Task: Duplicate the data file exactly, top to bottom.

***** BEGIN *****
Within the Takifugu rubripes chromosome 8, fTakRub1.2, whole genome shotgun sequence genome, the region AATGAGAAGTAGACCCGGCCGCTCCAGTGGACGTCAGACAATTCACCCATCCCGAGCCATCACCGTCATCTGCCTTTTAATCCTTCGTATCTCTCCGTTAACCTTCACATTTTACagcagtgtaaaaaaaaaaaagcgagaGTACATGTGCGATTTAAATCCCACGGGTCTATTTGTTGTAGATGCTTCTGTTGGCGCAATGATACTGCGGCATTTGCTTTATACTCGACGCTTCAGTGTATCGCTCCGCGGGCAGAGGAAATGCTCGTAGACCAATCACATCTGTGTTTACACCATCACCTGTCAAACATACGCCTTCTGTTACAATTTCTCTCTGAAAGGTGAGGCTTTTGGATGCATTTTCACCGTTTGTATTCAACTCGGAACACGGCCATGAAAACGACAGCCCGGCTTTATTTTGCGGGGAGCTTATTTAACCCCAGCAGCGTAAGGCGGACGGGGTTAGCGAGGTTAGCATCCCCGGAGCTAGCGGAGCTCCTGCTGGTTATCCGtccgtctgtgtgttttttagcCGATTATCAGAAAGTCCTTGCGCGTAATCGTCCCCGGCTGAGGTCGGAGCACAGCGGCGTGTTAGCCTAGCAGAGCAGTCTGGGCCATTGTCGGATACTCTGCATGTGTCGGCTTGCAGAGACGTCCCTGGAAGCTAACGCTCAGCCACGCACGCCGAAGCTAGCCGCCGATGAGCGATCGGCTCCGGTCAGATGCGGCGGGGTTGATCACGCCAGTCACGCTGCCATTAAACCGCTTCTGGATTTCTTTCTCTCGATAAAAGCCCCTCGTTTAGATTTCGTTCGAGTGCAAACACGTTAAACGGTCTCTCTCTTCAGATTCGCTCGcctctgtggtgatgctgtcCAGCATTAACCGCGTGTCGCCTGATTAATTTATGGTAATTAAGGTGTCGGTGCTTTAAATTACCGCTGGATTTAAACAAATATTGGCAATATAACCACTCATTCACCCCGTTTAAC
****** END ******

Within the Takifugu rubripes chromosome 8, fTakRub1.2, whole genome shotgun sequence genome, the region AATGAGAAGTAGACCCGGCCGCTCCAGTGGACGTCAGACAATTCACCCATCCCGAGCCATCACCGTCATCTGCCTTTTAATCCTTCGTATCTCTCCGTTAACCTTCACATTTTACagcagtgtaaaaaaaaaaaagcgagaGTACATGTGCGATTTAAATCCCACGGGTCTATTTGTTGTAGATGCTTCTGTTGGCGCAATGATACTGCGGCATTTGCTTTATACTCGACGCTTCAGTGTATCGCTCCGCGGGCAGAGGAAATGCTCGTAGACCAATCACATCTGTGTTTACACCATCACCTGTCAAACATACGCCTTCTGTTACAATTTCTCTCTGAAAGGTGAGGCTTTTGGATGCATTTTCACCGTTTGTATTCAACTCGGAACACGGCCATGAAAACGACAGCCCGGCTTTATTTTGCGGGGAGCTTATTTAACCCCAGCAGCGTAAGGCGGACGGGGTTAGCGAGGTTAGCATCCCCGGAGCTAGCGGAGCTCCTGCTGGTTATCCGtccgtctgtgtgttttttagcCGATTATCAGAAAGTCCTTGCGCGTAATCGTCCCCGGCTGAGGTCGGAGCACAGCGGCGTGTTAGCCTAGCAGAGCAGTCTGGGCCATTGTCGGATACTCTGCATGTGTCGGCTTGCAGAGACGTCCCTGGAAGCTAACGCTCAGCCACGCACGCCGAAGCTAGCCGCCGATGAGCGATCGGCTCCGGTCAGATGCGGCGGGGTTGATCACGCCAGTCACGCTGCCATTAAACCGCTTCTGGATTTCTTTCTCTCGATAAAAGCCCCTCGTTTAGATTTCGTTCGAGTGCAAACACGTTAAACGGTCTCTCTCTTCAGATTCGCTCGcctctgtggtgatgctgtcCAGCATTAACCGCGTGTCGCCTGATTAATTTATGGTAATTAAGGTGTCGGTGCTTTAAATTACCGCTGGATTTAAACAAATATTGGCAATATAACCACTCATTCACCCCGTTTAAC